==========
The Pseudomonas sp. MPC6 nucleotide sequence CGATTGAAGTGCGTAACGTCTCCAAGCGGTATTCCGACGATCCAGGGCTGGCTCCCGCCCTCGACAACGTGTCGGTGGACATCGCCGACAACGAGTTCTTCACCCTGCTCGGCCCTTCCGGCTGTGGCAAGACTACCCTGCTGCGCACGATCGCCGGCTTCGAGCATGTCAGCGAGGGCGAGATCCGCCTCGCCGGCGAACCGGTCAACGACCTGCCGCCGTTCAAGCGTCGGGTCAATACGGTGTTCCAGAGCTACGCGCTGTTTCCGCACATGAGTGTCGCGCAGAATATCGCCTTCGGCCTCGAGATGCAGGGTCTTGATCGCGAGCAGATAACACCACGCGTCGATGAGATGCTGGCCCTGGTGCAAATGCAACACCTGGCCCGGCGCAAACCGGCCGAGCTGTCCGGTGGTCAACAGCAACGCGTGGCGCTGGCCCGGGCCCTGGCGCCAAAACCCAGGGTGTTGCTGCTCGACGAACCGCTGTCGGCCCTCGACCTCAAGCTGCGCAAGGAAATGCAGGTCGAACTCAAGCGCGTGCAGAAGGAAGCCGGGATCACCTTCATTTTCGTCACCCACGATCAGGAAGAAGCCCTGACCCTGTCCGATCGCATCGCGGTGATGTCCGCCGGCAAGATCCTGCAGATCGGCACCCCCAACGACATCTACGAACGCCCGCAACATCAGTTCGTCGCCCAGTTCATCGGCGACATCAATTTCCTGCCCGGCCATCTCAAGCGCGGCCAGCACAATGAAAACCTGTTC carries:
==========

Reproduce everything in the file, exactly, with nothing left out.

The Pseudomonas sp. MPC6 nucleotide sequence CGATTGAAGTGCGTAACGTCTCCAAGCGGTATTCCGACGATCCAGGGCTGGCTCCCGCCCTCGACAACGTGTCGGTGGACATCGCCGACAACGAGTTCTTCACCCTGCTCGGCCCTTCCGGCTGTGGCAAGACTACCCTGCTGCGCACGATCGCCGGCTTCGAGCATGTCAGCGAGGGCGAGATCCGCCTCGCCGGCGAACCGGTCAACGACCTGCCGCCGTTCAAGCGTCGGGTCAATACGGTGTTCCAGAGCTACGCGCTGTTTCCGCACATGAGTGTCGCGCAGAATATCGCCTTCGGCCTCGAGATGCAGGGTCTTGATCGCGAGCAGATAACACCACGCGTCGATGAGATGCTGGCCCTGGTGCAAATGCAACACCTGGCCCGGCGCAAACCGGCCGAGCTGTCCGGTGGTCAACAGCAACGCGTGGCGCTGGCCCGGGCCCTGGCGCCAAAACCCAGGGTGTTGCTGCTCGACGAACCGCTGTCGGCCCTCGACCTCAAGCTGCGCAAGGAAATGCAGGTCGAACTCAAGCGCGTGCAGAAGGAAGCCGGGATCACCTTCATTTTCGTCACCCACGATCAGGAAGAAGCCCTGACCCTGTCCGATCGCATCGCGGTGATGTCCGCCGGCAAGATCCTGCAGATCGGCACCCCCAACGACATCTACGAACGCCCGCAACATCAGTTCGTCGCCCAGTTCATCGGCGACATCAATTTCCTGCCCGGCCATCTCAAGCGCGGCCAGCACAATGAAAACCTGTTC carries: